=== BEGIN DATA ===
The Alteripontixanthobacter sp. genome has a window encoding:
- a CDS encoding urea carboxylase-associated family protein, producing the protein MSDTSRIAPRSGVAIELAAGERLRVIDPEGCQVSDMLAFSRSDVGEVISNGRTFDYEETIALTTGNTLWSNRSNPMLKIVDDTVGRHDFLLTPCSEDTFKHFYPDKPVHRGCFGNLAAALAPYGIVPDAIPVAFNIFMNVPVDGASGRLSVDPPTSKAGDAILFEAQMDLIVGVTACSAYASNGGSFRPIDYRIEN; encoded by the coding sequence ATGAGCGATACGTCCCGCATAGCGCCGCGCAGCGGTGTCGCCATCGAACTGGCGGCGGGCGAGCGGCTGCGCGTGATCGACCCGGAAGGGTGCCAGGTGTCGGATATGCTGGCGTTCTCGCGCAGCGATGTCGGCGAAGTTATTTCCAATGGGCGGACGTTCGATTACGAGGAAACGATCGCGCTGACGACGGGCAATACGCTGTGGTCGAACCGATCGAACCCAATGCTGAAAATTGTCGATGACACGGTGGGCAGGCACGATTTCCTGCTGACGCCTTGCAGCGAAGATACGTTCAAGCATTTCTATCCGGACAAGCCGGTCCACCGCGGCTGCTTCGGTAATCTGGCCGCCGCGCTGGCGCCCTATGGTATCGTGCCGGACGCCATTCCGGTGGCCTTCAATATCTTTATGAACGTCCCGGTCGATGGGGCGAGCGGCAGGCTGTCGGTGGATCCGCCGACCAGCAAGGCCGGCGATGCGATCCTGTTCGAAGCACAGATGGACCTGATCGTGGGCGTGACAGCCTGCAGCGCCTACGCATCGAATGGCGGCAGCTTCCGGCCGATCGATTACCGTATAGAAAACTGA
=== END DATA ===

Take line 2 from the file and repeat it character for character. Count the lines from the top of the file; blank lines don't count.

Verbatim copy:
- a CDS encoding urea carboxylase-associated family protein, producing the protein MSDTSRIAPRSGVAIELAAGERLRVIDPEGCQVSDMLAFSRSDVGEVISNGRTFDYEETIALTTGNTLWSNRSNPMLKIVDDTVGRHDFLLTPCSEDTFKHFYPDKPVHRGCFGNLAAALAPYGIVPDAIPVAFNIFMNVPVDGASGRLSVDPPTSKAGDAILFEAQMDLIVGVTACSAYASNGGSFRPIDYRIEN; encoded by the coding sequence ATGAGCGATACGTCCCGCATAGCGCCGCGCAGCGGTGTCGCCATCGAACTGGCGGCGGGCGAGCGGCTGCGCGTGATCGACCCGGAAGGGTGCCAGGTGTCGGATATGCTGGCGTTCTCGCGCAGCGATGTCGGCGAAGTTATTTCCAATGGGCGGACGTTCGATTACGAGGAAACGATCGCGCTGACGACGGGCAATACGCTGTGGTCGAACCGATCGAACCCAATGCTGAAAATTGTCGATGACACGGTGGGCAGGCACGATTTCCTGCTGACGCCTTGCAGCGAAGATACGTTCAAGCATTTCTATCCGGACAAGCCGGTCCACCGCGGCTGCTTCGGTAATCTGGCCGCCGCGCTGGCGCCCTATGGTATCGTGCCGGACGCCATTCCGGTGGCCTTCAATATCTTTATGAACGTCCCGGTCGATGGGGCGAGCGGCAGGCTGTCGGTGGATCCGCCGACCAGCAAGGCCGGCGATGCGATCCTGTTCGAAGCACAGATGGACCTGATCGTGGGCGTGACAGCCTGCAGCGCCTACGCATCGAATGGCGGCAGCTTCCGGCCGATCGATTACCGTATAGAAAACTGA